By DAVID EASTMAN
In a day when professional athletes are encouraged not to stand for the national anthem, and pundits declare that Americans everywhere should feel ashamed of America and her founding, I suppose it is but a small step to next attack the U.S. Constitution itself.
In Alaska, I find myself at the tip of the spear as this latest assault on the Constitution unfolds. Using the Constitution to attack those who support the Constitution — when did that even become a thing?
For me, that became a thing on Aug. 1, when I learned that a well-financed law firm was filing suit to overturn my 2020 election and give my district’s seat in the legislature to someone that voters in my part of the state never elected. A second part of the lawsuit also would overturn the results of this year’s primary election and legally bar voters in my district from being able to vote for me in November—and all in the name of protecting the Constitution.
This is where the front lines have moved to today.
By the way, in Alaska, there is no government agency to defend the results of an election against these kinds of attacks. Our Division of Elections has balked at having to assess every political candidate’s loyalty to the Constitution, which they should never, ever be asked to do, but they have stopped far short of defending the rights of the voters in my district to continue to be represented by a legislator they actually elected.
At present, the legal responsibility for defending the right of my constituents to choose their own elected representatives falls on me alone, with the help of my attorney and those willing to financially support that effort.
To turn away from this latest attack means forfeiting that right, and inviting a future in which the voters in my state will only be permitted to vote for those candidates whom the state has first deemed appropriately “loyal” to the Constitution; from state governor to the city dogcatcher.
Let that sink in.
What the attorneys against me are arguing is that the Constitution not only allows, but in fact requires, the state to subject political candidates to a loyalty test where the state will subjectively determine whether someone is sufficiently loyal to the government—prior to allowing that individual to serve in a government position or even allow that candidate’s name to appear on the ballot.
This manner of conducting elections would flip the Constitution on its head. In the future, instead of candidates seeking to obtain the consent of the governed (voters) before serving in office, they would first have to seek and obtain the consent of the government.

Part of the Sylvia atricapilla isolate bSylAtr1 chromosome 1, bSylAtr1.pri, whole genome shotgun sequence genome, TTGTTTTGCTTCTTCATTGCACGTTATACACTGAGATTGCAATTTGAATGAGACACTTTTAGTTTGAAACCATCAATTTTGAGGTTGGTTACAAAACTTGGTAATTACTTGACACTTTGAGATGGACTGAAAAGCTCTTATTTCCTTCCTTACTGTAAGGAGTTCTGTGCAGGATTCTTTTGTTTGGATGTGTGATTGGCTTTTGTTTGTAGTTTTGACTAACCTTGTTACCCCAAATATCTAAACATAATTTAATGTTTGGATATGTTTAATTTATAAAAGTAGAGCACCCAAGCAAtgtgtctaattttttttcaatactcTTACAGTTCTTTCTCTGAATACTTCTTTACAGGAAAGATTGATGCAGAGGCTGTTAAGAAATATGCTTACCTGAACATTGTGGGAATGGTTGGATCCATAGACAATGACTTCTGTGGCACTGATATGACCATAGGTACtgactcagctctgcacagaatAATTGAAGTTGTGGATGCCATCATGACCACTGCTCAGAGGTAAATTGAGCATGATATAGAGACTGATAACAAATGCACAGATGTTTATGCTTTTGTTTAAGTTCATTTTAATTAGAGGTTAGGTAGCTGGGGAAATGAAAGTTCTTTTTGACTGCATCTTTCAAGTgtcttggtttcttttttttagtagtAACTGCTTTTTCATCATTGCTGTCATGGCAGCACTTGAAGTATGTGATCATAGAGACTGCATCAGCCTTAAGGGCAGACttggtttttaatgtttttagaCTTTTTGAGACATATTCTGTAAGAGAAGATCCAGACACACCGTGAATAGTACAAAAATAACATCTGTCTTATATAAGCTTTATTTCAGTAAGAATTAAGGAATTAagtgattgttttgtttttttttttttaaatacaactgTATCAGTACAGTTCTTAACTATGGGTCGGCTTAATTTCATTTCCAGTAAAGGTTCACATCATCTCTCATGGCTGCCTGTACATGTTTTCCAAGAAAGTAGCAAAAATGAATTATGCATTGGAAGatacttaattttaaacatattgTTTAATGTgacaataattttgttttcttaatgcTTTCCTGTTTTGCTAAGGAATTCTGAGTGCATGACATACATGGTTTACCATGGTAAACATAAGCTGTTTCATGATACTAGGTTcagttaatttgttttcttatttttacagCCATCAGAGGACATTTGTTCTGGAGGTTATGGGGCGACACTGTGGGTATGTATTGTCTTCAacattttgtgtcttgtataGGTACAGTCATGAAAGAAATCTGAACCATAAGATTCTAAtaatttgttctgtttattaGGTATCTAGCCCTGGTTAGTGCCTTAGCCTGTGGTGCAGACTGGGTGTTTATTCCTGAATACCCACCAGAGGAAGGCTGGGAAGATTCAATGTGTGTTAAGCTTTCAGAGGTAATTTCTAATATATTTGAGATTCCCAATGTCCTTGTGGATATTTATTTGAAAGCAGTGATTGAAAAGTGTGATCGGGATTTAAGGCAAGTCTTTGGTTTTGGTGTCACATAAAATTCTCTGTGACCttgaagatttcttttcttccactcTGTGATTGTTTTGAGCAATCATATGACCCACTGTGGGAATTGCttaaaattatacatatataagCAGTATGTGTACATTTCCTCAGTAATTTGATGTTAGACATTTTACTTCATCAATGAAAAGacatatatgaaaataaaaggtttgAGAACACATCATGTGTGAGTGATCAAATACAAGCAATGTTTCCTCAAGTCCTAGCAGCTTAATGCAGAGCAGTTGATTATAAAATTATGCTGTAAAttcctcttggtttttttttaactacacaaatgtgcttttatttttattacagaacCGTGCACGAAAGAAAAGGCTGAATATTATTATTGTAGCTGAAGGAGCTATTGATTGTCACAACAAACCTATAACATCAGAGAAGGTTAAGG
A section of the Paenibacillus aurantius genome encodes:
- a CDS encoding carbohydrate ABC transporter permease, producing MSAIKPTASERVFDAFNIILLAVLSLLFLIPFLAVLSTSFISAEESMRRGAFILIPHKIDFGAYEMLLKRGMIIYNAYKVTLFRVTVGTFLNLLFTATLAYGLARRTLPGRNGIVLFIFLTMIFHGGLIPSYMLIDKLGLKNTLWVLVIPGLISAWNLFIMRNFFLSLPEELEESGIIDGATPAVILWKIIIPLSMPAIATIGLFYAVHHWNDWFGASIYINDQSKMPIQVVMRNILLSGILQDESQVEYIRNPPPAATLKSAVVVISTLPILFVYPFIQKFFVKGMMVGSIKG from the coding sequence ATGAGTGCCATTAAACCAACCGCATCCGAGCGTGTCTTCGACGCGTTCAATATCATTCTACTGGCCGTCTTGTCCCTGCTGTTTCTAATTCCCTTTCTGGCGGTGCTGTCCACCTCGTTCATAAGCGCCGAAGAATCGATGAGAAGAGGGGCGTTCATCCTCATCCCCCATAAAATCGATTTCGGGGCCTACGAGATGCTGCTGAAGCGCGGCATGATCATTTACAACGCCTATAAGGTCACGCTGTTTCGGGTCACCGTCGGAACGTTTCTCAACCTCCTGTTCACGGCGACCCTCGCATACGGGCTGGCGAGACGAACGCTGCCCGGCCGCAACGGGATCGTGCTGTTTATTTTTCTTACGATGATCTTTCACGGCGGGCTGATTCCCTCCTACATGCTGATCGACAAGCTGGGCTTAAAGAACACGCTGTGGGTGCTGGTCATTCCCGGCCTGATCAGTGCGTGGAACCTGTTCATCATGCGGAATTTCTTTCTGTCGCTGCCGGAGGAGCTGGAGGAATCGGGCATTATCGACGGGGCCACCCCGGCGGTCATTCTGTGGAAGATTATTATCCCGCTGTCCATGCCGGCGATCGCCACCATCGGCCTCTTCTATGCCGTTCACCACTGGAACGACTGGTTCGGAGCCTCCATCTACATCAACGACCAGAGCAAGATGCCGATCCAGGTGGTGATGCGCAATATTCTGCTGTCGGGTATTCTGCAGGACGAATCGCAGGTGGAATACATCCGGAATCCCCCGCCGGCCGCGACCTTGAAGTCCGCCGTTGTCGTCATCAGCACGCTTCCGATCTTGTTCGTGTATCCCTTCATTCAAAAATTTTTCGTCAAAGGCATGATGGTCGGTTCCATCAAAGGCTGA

What this also means practically, is that a well-financed law firm will be able to unilaterally double or triple the cost of running for office for any candidates they decide to target. Not only will conservative candidates have to win a primary and a general election, but before even competing in an election, they will face the prospect of an expensive legal battle in the courts over whether or not the state has accurately assessed their loyalty.
In my case, the other side has already indicated that they plan to appeal to the supreme court and pursue the lawsuit into next year, assuming they are not successful in the lower court. As a candidate, just defending my candidacy in court, even if we win the case at every level, will almost certainly cost more than my election campaign.
How many conservative candidates have an extra $50K or $100K to spend on an election lawsuit, the results of which are never certain? And perhaps that’s the point: getting conservative candidates to think twice about ever running for office.
To add insult to further insult, in my case, the other side is trying to make the case that my unwavering support for the Constitution is actually further proof that I am unfit for office, and that I am violating the constitution today just by the mere act of serving in the legislature.
Like every other state legislator, on January 19, 2021 I took the oath of loyalty to the Constitution immediately before assuming office. But while that oath was sufficient to establish the loyalty of every other legislator, those behind the lawsuit argue that it wasn’t sufficient to establish my loyalty.
They point back to thirteen years ago when I became a Lifetime Member of an organization that requires members to take an oath of loyalty to the United States Constitution before joining and, consequently, forbids any member from being disloyal to the Constitution or advocating for its overthrow.
They point back to January 6th, 2021, before I was sworn in as a legislator, and the fact that I willingly attended the speech that President Donald Trump gave that day, in person. It was in Washington, D.C.—more proof that I am disloyal to the Constitution, that my election should be overturned, and that the voters in my district should lose their elected representative.
This is what the front line of the battle for the Constitution looks like today. It is crucial that we hold the line at this point. With your help, that is exactly what we intend to do. Please visit: www.davidlegal.org.
David Eastman is a state representative who lives in Wasilla, Alaska.